July 8, 1944: "I don't remember how many days it is since I wrote you last. I simply cannot keep track of time. I know I have moved a couple of times since I wrote you & I have been really busy. It seems as though I do a long stretch of night duty & fall in bed exhausted only to be awakened in an hour or so & on to somewhere else where you are immediately put to work again. We are more than willing to keep working but I believe I would do better work with a little more rest. I had no idea I could do as much work as I have. I believe they save the most pitiful case for you to look at about 15 minutes before you are scheduled to quit. Of course there is only one thing to do & that is to go ahead with it but it knocks an hour or more off your sleeping time. Almost everyone takes it in stride with very little complaining because one cannot help but feel that he is doing something of great value."
July 17, 1944: "Don't remember when I wrote last but I know it has been some time. We came to this hospital about a week ago and have done nothing except work & sleep until today when we were given a day off. It was about time because I was becoming too tired to do decent work & even the young corps men on my team were stumbling around as though they were punch drunk...On the whole, I think the quality of surgery being done over here is very high. As far as I have been able to see, only the best-qualified men are permitted to do the work. Naturally when a shortage of help occurs anyone is likely to be pressed into service. So far I have not been asked to do anything except orthopedic surgery. There is plenty of that to do, anyway." What he did not say is what kind of orthopedic surgery he was doing--not simply mending simple breaks, but piecing together splintered bones, cutting off limbs beyond repair.
As the troops pressed on across France, the hospitals followed. And so did my grandfather's letters, with more mentions of mail and food--roast beef one day, when he would have paid $5 for a good bottle of beer--and the endless rain.
August 6, 1944: "It looks to me as if our days of intensive work are over. I doubt that we will ever get heavy casualties again."
He was wrong. August 25, 1944: "I doubt that we will ever have to work as hard again as we worked here. The main reason we were so busy here was that a whole German hospital full of cases was dumped on us. I'll never forget the afternoon they were brought in. We had no beds for them and they were all laid on the grass in an open field. They had had nothing to eat for 4 or 5 days and a lot of them died that night...Most of the Germans captured think the war is lost & will not last much longer but many of their officers still think they are going to win. Personally, I think they will make a last stand on their borders. It will do them no good, but it may take some time."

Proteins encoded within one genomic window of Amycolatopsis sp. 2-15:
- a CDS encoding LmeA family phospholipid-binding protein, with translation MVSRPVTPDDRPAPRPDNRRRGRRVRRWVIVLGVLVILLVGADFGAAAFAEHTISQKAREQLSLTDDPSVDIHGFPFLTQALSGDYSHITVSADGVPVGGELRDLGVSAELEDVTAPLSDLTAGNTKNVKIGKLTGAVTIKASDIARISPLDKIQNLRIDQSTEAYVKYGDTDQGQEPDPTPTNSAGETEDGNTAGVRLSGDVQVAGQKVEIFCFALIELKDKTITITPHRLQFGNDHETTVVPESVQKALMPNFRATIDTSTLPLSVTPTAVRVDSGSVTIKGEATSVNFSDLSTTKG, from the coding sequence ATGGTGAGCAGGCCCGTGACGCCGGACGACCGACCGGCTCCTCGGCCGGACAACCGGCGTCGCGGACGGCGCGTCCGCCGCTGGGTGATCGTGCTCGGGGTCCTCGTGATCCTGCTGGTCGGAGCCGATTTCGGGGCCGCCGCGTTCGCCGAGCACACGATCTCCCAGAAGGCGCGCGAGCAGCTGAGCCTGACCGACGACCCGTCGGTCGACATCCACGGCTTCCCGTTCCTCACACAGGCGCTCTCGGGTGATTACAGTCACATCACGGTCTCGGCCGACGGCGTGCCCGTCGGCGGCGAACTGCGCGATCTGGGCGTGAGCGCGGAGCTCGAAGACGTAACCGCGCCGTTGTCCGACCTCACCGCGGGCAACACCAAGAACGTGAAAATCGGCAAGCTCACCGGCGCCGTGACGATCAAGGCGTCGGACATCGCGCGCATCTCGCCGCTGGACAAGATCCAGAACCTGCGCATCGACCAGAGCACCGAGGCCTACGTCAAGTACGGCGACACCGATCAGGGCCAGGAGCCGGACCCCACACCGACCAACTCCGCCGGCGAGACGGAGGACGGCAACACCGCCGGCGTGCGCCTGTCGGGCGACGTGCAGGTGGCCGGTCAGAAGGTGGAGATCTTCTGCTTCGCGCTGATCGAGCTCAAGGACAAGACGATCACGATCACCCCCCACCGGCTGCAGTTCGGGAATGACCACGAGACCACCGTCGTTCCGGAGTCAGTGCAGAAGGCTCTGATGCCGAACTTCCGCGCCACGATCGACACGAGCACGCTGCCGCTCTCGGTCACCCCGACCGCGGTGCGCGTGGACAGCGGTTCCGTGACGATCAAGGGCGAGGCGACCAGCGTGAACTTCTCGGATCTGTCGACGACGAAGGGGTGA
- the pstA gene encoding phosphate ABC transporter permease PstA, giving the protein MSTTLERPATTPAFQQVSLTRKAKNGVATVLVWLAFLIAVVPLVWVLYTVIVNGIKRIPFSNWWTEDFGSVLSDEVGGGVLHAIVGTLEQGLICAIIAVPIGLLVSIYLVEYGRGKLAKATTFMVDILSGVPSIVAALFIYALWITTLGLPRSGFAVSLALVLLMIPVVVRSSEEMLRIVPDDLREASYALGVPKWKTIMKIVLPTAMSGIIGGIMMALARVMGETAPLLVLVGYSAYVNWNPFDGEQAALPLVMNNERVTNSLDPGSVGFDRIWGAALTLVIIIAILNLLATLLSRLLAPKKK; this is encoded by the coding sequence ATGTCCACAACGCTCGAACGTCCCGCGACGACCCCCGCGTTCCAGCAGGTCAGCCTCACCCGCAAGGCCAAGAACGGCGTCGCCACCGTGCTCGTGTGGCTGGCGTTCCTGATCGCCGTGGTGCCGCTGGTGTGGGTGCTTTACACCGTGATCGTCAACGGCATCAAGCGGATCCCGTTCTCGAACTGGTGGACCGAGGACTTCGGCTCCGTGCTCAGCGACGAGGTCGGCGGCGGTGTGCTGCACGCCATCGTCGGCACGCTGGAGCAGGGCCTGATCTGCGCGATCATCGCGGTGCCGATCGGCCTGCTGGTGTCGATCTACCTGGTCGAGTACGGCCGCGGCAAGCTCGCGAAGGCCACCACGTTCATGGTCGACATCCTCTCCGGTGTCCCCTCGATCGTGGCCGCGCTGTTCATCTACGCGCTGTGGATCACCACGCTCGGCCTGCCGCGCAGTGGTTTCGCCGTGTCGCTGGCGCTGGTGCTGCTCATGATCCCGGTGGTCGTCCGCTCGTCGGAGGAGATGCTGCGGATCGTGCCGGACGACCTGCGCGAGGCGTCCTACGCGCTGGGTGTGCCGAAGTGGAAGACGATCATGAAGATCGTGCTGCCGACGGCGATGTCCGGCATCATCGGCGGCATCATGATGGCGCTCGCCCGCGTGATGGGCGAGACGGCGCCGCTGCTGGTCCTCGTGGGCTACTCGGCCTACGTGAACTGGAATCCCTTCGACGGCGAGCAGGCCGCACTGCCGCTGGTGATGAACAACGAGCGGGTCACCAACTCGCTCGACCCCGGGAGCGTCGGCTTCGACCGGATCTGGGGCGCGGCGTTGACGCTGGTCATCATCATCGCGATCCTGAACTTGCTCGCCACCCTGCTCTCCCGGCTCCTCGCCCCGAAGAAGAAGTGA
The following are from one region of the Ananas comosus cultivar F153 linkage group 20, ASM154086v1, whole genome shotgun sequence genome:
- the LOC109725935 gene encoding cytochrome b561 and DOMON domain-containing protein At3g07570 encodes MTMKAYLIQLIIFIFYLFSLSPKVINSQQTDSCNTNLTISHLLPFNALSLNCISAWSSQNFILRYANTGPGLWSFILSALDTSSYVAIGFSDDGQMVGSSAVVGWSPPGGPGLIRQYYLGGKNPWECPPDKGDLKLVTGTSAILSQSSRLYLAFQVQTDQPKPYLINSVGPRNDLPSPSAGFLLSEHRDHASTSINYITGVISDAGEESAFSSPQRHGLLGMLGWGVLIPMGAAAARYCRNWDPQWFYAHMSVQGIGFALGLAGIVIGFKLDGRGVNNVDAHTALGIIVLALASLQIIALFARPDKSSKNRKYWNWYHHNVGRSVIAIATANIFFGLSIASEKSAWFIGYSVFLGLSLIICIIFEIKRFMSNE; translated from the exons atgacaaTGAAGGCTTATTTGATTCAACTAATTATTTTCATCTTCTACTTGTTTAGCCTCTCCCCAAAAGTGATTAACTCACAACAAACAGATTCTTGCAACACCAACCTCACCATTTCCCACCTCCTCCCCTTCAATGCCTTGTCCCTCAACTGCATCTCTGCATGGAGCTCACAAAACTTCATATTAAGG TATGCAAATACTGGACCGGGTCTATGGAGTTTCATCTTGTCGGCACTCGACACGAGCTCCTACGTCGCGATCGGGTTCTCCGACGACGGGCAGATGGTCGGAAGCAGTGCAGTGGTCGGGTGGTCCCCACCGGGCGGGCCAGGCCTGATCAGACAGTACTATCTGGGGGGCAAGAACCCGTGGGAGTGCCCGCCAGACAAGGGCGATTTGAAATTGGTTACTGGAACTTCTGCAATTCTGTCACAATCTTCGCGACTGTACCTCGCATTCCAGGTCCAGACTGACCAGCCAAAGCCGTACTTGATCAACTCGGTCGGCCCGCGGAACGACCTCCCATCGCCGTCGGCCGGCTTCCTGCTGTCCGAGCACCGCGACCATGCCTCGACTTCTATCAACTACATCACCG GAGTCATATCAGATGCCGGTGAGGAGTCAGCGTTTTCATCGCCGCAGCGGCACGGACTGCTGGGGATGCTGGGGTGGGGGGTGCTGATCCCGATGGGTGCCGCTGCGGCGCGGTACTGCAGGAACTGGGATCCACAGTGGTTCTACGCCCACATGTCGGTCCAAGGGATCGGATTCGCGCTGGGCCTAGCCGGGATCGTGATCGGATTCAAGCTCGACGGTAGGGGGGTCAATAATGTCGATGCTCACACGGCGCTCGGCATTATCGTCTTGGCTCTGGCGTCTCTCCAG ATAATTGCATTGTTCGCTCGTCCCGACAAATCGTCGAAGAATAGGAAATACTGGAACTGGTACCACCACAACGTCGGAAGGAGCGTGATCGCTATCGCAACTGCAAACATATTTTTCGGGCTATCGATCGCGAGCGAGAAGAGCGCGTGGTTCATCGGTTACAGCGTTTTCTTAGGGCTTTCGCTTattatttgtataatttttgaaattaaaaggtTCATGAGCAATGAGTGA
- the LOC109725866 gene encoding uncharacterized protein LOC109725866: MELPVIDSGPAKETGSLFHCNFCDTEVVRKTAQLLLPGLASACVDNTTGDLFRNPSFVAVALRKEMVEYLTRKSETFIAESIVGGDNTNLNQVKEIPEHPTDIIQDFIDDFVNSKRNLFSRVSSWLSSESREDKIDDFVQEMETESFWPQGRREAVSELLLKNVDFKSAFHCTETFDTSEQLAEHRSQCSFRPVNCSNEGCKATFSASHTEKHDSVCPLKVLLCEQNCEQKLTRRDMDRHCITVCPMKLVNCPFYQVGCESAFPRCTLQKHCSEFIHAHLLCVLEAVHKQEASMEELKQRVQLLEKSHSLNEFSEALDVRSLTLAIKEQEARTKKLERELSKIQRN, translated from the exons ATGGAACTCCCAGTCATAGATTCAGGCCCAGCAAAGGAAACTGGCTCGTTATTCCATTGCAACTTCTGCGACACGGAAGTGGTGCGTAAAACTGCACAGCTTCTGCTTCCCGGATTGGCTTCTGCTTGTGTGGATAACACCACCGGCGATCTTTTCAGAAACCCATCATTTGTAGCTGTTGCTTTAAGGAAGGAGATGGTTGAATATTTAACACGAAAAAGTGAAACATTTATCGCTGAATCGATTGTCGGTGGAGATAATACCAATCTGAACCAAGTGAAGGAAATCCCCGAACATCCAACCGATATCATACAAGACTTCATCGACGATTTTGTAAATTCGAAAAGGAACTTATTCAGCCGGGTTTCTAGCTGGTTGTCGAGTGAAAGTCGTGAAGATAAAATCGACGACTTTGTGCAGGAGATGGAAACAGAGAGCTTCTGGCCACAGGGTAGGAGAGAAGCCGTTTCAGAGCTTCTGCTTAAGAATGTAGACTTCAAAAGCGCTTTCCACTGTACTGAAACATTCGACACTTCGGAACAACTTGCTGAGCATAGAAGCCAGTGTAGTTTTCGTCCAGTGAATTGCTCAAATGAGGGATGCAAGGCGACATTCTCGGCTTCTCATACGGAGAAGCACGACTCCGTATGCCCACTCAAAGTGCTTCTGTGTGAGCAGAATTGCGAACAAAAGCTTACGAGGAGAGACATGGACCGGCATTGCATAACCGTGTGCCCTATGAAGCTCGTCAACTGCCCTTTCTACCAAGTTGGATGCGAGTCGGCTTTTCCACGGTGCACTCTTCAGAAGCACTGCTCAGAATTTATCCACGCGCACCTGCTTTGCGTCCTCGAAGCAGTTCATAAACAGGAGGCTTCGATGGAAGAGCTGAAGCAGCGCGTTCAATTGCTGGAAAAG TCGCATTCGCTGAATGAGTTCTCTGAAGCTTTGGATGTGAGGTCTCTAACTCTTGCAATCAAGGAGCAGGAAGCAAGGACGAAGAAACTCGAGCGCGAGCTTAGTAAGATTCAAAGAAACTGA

This time he was right. The war continued for months, and my grandfather continued to operate through it. In his letters are hints of the unimaginable life he'd left behind--my mother had gotten her driver's license, he could use some canned sardines--and as the censorship lifted, he gave more hints of the unimaginable life he was living. And finally, a rare personal note to my grandmother, on January 2 of the new year: "I think it has done you a great deal of good to be separated from me. It has restored your confidence in yourself not to be afflicted with my eccentric personality. I am very proud of you. I only wish that I could be back home with you. Believe me I wish that very much."
Eight months after that, he got his wish, and home he stayed until he died, twenty years later. He never talked about the war, my mother says; I don't know how he would respond to Saving Private Ryan. My guess is he wouldn't see it.
No cinematic vision could be as blood-chilling as those endless rows of cold, hard stones in the Allied cemeteries just off the beaches of Normandy.
The graves of men my grandfather, Major Donald Somers, could not save.